“I was interested in the tension between image and abstraction, how the mind could be engaged with a picture of a recognizable image while perceiving abstract space at the same time. That was in the air at the time, this figure/ground relationship. I took the idea of figurative form and put it on top of a pattern and that’s where the mechanics of these paintings began. It kind of all began at the end of my second semester at CalArts. I was only there for one year, in 1977.” Jonathan Lasker in conversation with Phong Bui, Brooklyn Rail, July 11, 2016.
“Then there’s Mr. Lasker, who refers to his art as an “image kit” and declares that his purpose is to instill “a self-awareness of how one construes a painting.” His description conveys an accurate sense of detachment: In Mr. Lasker’s hands, image and mark (less so color and composition) are means that remain means. With painstaking clunkiness, the paintings transform their components into signifiers—symbols of form, not altogether the real thing. Each canvas is a rebus of painterly affectation.” Mario Naves on Jonathan Lasker, “Clarified and Incoherent: The Art of Jonathan Lasker,” 2012.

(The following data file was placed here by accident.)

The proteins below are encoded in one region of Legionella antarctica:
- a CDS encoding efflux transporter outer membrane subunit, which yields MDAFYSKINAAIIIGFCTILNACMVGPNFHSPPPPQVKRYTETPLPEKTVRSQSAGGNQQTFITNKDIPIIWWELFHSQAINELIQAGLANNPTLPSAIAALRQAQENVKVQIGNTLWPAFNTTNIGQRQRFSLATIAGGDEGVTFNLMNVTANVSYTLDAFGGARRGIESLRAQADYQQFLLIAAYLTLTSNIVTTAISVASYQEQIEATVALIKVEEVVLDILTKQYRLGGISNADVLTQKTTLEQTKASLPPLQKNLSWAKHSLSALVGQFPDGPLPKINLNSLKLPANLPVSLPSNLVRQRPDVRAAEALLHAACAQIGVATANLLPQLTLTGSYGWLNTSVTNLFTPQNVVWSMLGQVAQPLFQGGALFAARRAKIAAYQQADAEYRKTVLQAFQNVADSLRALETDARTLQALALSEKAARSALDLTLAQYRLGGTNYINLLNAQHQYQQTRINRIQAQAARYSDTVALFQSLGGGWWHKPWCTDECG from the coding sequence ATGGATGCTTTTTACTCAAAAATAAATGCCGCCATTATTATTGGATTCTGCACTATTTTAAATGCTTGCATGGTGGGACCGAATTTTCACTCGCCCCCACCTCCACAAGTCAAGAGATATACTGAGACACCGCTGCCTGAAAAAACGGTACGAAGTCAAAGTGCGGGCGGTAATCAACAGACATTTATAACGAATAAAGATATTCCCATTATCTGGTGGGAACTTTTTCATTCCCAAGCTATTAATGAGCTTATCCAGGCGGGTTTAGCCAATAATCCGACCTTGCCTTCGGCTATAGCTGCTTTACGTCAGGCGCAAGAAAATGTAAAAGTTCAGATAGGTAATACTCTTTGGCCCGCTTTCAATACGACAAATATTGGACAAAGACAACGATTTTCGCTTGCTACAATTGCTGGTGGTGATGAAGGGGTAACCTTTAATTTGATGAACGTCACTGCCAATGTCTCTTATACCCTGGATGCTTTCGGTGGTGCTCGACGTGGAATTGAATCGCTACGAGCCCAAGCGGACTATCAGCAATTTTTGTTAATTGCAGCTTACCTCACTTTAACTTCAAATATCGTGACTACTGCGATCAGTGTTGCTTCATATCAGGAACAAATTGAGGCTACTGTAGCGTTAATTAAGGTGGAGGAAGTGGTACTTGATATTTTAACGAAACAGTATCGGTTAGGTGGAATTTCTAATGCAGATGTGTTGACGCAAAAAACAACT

Mario Naves description of Jonathan Lasker’s is on point. And I hear similar things from you guys all the time. I understand Jonathan Lasker’s work is conceptual with a capital “C.” These paintings are not about lushness or beauty – though they “appropriate” and consolidate those things with his manufacturing process. His color is difficult and his composition is straight forward. The paintings are deliberately “dumb” looking – sort of cleaned-up-clumsy.
But Lasker is taking on a tradition of American Painting lost in the mannered Brush Stroke and the adulation of the Kantian paint hand. His paintings are stroppy and edgy on purpose. They are complex with a critique of not only the first wave of Greenbergists, but also those later Mannerists who still revered the power of the Brush Stroke. And yeah – they are always not-so-pleasant to look at. So to my friends who take me to task when I bring up his work – I get it and I agree. But like so many of the Abstract Mannerist paintings – these works aren’t made to please. A total punk.